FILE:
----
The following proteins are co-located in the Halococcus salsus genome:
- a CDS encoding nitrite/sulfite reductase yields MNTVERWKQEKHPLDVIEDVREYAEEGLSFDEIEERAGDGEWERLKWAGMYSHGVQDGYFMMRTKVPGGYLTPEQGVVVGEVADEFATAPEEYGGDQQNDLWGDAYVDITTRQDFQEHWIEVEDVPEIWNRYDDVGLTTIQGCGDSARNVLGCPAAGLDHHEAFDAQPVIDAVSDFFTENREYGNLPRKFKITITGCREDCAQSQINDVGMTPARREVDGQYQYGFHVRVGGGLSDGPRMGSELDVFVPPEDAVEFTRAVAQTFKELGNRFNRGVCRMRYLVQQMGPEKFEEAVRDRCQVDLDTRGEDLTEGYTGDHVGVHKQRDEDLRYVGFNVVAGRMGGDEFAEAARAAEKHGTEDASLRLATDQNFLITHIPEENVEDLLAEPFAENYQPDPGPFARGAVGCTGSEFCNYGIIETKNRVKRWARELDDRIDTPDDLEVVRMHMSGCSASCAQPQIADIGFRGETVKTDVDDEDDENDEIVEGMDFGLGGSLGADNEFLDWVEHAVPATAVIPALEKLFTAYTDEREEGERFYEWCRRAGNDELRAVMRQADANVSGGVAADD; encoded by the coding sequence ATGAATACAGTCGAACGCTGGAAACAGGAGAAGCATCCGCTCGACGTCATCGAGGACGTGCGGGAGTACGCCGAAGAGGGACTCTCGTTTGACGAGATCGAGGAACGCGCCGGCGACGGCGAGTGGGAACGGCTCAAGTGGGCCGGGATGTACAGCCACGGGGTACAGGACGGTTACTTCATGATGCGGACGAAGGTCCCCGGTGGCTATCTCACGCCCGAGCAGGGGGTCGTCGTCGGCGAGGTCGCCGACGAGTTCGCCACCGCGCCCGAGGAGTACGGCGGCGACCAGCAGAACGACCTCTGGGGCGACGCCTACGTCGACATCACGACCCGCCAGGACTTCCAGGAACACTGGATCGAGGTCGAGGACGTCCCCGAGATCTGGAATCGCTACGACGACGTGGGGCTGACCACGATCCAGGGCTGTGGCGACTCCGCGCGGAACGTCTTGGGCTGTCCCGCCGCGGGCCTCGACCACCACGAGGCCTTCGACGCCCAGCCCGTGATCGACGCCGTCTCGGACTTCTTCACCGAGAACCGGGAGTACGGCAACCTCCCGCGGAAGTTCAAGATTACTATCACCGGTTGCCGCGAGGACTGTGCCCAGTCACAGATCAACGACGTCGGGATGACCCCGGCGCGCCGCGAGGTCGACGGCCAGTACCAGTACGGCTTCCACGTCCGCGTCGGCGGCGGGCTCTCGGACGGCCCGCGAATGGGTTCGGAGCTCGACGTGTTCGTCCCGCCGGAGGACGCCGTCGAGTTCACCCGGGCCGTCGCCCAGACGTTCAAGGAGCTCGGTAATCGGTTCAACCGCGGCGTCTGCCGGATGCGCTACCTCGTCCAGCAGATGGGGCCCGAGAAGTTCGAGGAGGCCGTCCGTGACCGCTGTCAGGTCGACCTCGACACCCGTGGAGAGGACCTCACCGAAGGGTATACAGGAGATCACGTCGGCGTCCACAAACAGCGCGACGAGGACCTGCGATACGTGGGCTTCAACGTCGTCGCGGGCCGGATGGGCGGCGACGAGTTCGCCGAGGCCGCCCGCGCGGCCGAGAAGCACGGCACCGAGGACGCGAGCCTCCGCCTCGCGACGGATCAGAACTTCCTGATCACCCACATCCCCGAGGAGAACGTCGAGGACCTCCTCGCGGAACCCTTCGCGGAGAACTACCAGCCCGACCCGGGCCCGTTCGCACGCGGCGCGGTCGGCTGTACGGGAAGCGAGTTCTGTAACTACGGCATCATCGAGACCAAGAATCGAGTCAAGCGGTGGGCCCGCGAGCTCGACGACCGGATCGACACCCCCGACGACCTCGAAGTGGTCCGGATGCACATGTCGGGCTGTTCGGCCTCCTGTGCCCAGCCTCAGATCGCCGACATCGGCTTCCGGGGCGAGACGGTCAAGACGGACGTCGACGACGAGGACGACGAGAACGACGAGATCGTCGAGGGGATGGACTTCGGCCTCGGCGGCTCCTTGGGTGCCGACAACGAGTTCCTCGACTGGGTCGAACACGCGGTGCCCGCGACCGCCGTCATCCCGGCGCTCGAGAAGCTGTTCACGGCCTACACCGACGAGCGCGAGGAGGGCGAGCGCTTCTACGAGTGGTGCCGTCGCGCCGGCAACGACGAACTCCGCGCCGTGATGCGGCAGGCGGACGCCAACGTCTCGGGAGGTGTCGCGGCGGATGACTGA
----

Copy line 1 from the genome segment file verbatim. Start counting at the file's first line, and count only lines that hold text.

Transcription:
The following proteins are co-located in the Halococcus salsus genome: